Update: Radical Changes to Probate Court Fees Dropped (21 April 2017)

Statement from Caroline Fletcher of Harris & Harris, a member of Solicitors for the Elderly:

We are delighted to hear the proposed probate fees have been dropped. It was very clear from the offset that the new system was nothing more than a backdoor tax and the Government had abused its powers in pushing them through under the guise of a fee.

To call the new system ‘proportionate’ was frankly ridiculous when you consider that some larger estates were set to see a 13,000% increase in fees.

What’s more, by proceeding with the changes, ministers point-blank ignored the views of almost every respondent involved in the consultation process.

Since then, SFE has campaigned hard, alongside other organisations, to have these changes reviewed. Our organisation is made up of over 1,500 lawyers across the country and not one member agreed with the fees.

In the meantime, we have seen a dramatic increase in enquiries from older and vulnerable people worried about the fees. Our fear was that some people may have been led to attempt to avoid the fees by decreasing the value of their estate, thereby leaving themselves with insufficient assets to provide for the rest of their life. With the current social care crisis facing the country, the unintended consequences of this change could have been disastrous. We are extremely relieved to hear this has now been avoided.


Original Article published on 2nd March 2017:

When someone dies, their Personal Representative (“PR”) has to deal with administering their estate. Where there is a Will this will be done by the Executor. Where there is no Will it will usually be a beneficiary, often a close family member, that takes on this task, in which case they are known as an “Administrator”.

In most cases it will be necessary to obtain a Grant of Representation (i.e. a Grant of Probate or a Grant of Letters of Administration) (“the Grant”). This is a Court Order which confirms the authority of the PR to administer the estate. A Grant is normally required in order to gain control of the estate assets.

The application to the Probate Registry to obtain the Grant incurs a court fee. At present the fee to obtain a grant of probate is £155 if a solicitor applies for the Grant or £215 if anyone else applies, but there is an exception for estates with a value under £5,000 which incur no fee. The Government has proposed to change the system so that the threshold at which a court fee becomes payable will increase from the current £5,000 to £50,000. However the fees for estates with a value over £50,000 will increase, with a sliding scale proposed depending upon the value of the estate, as follows:

£300 for estates worth more than £50,000 and up to £300,000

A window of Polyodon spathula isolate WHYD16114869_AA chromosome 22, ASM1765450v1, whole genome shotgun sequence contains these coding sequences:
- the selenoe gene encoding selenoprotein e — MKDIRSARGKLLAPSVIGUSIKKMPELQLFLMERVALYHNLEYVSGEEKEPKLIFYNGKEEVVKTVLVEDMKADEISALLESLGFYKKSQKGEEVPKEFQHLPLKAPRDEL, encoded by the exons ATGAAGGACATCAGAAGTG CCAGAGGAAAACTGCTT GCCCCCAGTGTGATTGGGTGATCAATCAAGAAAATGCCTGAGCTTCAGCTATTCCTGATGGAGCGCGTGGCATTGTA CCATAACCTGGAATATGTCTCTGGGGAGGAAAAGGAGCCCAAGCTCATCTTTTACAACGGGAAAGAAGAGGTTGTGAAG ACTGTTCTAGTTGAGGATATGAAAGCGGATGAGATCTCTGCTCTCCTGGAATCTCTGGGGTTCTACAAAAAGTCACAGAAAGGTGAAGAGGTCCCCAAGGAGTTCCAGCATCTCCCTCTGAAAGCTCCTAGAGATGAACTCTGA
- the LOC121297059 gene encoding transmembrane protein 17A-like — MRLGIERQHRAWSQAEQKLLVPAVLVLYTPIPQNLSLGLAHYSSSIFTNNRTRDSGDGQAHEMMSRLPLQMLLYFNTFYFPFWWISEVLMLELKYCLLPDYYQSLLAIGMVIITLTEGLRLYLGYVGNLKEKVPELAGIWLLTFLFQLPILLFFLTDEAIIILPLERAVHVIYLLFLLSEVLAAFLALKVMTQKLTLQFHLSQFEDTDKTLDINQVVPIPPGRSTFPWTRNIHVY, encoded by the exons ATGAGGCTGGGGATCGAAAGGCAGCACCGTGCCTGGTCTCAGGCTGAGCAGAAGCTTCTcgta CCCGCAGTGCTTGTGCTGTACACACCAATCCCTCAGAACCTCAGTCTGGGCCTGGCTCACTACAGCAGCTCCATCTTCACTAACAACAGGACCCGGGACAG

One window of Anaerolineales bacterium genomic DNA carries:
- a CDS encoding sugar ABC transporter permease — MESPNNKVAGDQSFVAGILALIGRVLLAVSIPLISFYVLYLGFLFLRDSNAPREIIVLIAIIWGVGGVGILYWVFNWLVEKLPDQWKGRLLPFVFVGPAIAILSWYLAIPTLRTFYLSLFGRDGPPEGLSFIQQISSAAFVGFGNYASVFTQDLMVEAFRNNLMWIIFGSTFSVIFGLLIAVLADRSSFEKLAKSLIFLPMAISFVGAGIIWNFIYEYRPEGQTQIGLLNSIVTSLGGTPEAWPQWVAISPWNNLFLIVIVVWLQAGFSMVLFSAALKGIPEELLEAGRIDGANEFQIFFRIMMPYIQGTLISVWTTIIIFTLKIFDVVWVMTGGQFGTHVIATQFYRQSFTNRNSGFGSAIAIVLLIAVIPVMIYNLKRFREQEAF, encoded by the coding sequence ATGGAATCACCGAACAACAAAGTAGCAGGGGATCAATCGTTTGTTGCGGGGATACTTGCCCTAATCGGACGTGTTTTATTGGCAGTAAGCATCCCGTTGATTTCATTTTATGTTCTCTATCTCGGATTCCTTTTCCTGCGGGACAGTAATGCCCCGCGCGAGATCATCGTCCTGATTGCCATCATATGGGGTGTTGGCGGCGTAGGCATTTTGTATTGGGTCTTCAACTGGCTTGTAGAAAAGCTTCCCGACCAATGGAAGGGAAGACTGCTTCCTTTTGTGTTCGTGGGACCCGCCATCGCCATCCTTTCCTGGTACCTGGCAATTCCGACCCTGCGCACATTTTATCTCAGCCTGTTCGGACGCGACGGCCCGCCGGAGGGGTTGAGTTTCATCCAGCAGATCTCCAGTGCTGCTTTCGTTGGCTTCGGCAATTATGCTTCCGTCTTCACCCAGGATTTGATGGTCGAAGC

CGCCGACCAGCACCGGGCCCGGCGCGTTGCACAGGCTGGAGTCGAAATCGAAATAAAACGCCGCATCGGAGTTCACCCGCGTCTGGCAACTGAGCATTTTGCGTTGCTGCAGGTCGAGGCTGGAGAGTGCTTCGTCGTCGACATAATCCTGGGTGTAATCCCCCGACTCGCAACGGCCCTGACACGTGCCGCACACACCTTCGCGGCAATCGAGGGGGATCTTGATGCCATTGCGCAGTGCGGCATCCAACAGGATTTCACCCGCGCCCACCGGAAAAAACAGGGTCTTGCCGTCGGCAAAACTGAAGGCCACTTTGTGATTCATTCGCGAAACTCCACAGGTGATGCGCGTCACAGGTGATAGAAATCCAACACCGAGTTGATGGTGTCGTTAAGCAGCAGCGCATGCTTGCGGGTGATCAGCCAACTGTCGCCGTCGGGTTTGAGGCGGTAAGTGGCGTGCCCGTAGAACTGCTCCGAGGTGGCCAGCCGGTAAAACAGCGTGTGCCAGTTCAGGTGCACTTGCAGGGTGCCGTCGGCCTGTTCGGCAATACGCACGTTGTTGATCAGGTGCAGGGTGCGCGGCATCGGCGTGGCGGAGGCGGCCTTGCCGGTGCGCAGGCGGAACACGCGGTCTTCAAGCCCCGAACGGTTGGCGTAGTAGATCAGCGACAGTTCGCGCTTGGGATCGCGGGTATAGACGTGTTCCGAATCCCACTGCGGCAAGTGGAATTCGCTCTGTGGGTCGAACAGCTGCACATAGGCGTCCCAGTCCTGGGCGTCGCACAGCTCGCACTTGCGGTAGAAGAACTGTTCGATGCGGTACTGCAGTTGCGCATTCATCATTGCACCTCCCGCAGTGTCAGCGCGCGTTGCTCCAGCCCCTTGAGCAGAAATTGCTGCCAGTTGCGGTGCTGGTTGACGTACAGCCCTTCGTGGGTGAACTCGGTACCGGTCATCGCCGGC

£1,000 for estates worth more than £300,000 and up to £500,000

£4,000 for estates worth more than £500,000 and up to £1 million

£8,000 for estates worth more than £1 million and up to £1.6 million

£12,000 for estates worth more than £1.6 million and up to £2 million

£20,000 for estates worth more than £2 million

According to the Law Society Gazette the changes are part of a drive to reduce the cost of running courts and tribunals, and raise £250 million for the Exchequer.

Solicitors for the Elderly (SFE) and others in the legal profession have campaigned against the changes.

Claire Davis, Director, SFE said:
“SFE is extremely disappointed to see that the consensus to reject the proposed probate fees has been ignored.
“For the 62% of estates that use a solicitor, probate registry performs a purely administrative role, and the value of the estate has no bearing on the work undertaken.
“To burden larger estates with a significantly larger fee is an unfair form of taxation. For people in this situation, their property is often their primary asset, and they have little cash to pay for higher probate fees, on top of other necessities such as IHT or the use of a solicitor.
“The increase in probate fees will place a burden on families at a sensitive and distressing time and is likely to put people who are vulnerable and/or elderly at risk. Our fear is that such clients might be persuaded to take steps to avoid probate fees, even if the effect is to leave them with insufficient assets to provide for themselves for the rest of their life.”

The Society of Trust and Estate Practitioners (STEP) also opposed the changes. For more information and the reasons why, see the following article on the STEP website:


Caroline Fletcher, Associate Solicitor at Harris & Harris is a member of SFE and Joshua Eva, Partner an associate member. Joshua Eva is also a full member of STEP and Caroline Fletcher a student member.

The new court fees are expected to come into force from May 2017.

If you are concerned about the changes please contact one our specialist solicitors who can advise you: